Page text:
Let’s not wait until Halloween to discuss bats. This time of year things are already going batty.
If you see a bat come into your house wear protective clothing and with a long handled broom, promptly and gently usher it out. If you find a bat in your house and you don’t know how long it’s been inside, there’s a chance that someone was exposed. A bat exposure is hard to detect. So as a precaution, close the bat into a room without people and call the County Health Department at 360-679-7350.
If the bat was brought in by a pet, or other domestic animals were exposed, call your veterinarian. Make sure to keep their vaccination shots are up-to-date.
Bats, along with dogs, foxes and raccoons, can spread rabies. Rabies can be transmitted when the saliva of a rabid animal comes into contact with a person’s mouth, eyes, nose or a fresh wound.
When a person is exposed to a rabid animal, timely administration of a vaccine can prevent infection. Once symptoms become evident, rabies is almost always fatal. The Health Department would rather test a bat for rabies, than tell the people in the house that they should get vaccinated which requires a series of expensive shots. They will ask you to catch the bat. Leather gloves and long sleeves are recommended. When the bat lands, slowly approach it with a container and slip it over the bat. Slide a piece of cardboard or a lid under the container to trap the bat inside. Tape the lid shut. If the bat was dead, pick it up using a plastic bag as a glove and turn the bag inside out, so the bat is inside and your hand is out. Bring the bat into the County Health office in Coupeville.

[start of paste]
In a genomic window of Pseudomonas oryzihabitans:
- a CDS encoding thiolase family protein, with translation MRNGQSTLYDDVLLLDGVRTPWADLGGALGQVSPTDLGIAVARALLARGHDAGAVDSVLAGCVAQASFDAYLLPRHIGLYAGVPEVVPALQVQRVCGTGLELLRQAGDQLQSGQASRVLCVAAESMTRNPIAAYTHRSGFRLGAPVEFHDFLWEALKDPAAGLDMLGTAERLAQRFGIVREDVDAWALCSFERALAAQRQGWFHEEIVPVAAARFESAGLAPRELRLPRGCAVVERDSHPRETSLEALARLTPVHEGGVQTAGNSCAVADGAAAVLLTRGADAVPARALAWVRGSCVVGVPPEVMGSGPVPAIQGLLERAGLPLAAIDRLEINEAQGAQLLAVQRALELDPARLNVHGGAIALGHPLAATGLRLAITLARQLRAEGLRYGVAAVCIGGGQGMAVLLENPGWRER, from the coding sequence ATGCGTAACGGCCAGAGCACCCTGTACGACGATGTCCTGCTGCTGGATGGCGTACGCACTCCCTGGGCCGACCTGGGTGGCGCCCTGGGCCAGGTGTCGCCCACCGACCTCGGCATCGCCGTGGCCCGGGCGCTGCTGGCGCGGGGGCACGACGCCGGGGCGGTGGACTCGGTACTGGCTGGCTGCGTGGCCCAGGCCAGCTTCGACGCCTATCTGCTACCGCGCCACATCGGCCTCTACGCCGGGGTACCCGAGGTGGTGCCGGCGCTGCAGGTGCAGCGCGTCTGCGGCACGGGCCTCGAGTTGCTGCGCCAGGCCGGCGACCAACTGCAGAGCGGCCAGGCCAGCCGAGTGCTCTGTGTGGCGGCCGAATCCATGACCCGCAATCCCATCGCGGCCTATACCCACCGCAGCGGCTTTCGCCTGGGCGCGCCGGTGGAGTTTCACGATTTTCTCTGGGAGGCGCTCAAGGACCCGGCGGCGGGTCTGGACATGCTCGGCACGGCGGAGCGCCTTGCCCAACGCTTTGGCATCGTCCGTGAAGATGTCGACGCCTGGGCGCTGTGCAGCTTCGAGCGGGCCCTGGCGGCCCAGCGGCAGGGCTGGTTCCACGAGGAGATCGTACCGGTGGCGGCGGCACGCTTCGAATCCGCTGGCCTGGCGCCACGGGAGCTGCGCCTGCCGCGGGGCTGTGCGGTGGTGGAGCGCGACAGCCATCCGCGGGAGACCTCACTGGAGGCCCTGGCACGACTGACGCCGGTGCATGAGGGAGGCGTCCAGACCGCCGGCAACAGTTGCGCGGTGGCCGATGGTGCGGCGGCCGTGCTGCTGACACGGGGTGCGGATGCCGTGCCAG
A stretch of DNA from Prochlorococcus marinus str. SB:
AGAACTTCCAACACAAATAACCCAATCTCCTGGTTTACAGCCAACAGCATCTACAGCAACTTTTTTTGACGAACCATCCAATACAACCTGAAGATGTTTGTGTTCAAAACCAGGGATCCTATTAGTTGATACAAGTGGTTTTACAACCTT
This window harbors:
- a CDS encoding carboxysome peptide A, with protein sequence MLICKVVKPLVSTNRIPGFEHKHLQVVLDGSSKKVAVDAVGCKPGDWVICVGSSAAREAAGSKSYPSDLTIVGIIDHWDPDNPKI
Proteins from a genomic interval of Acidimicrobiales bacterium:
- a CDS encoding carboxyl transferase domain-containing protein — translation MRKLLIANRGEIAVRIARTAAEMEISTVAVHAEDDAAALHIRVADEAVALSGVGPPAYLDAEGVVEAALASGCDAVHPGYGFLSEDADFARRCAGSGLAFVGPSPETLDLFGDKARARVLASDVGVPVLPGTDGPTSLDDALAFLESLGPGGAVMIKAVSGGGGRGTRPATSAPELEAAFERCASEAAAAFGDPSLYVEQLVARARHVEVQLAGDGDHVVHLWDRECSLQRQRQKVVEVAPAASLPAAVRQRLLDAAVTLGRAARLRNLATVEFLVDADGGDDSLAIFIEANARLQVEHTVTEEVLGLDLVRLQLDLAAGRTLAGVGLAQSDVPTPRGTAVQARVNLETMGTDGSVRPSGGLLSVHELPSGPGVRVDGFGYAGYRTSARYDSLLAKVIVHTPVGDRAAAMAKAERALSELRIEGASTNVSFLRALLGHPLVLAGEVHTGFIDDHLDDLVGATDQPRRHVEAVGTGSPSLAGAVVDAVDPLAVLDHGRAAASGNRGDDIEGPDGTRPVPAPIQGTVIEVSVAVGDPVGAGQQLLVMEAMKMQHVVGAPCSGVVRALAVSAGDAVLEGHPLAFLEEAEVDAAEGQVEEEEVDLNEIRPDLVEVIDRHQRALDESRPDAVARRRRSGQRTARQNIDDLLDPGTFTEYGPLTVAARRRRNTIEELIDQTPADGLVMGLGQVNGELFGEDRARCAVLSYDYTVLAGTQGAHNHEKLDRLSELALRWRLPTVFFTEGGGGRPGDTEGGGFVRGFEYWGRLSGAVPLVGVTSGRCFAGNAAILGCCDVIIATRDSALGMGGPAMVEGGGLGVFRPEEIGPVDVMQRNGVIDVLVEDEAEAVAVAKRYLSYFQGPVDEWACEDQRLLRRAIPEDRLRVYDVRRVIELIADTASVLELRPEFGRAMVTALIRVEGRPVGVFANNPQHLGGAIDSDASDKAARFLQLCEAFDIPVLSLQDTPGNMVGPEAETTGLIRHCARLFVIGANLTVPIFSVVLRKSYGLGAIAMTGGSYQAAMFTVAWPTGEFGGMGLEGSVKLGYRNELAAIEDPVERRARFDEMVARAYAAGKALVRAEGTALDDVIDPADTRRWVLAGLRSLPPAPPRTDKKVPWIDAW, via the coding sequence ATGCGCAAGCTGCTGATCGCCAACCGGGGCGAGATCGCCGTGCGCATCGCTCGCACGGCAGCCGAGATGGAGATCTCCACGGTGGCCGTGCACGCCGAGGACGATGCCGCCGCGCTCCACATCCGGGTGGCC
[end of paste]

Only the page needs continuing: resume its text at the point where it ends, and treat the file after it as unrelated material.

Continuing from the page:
To prevent bats entering your house, install screens on windows and doors. Make sure doors and windows seal tightly. Bats can enter a space as small as ¼ x ½ inch so seal any openings. Fill electrical or plumbing holes with stainless steel wool or caulking. Screen chimney caps. Secure screens over your attic vents.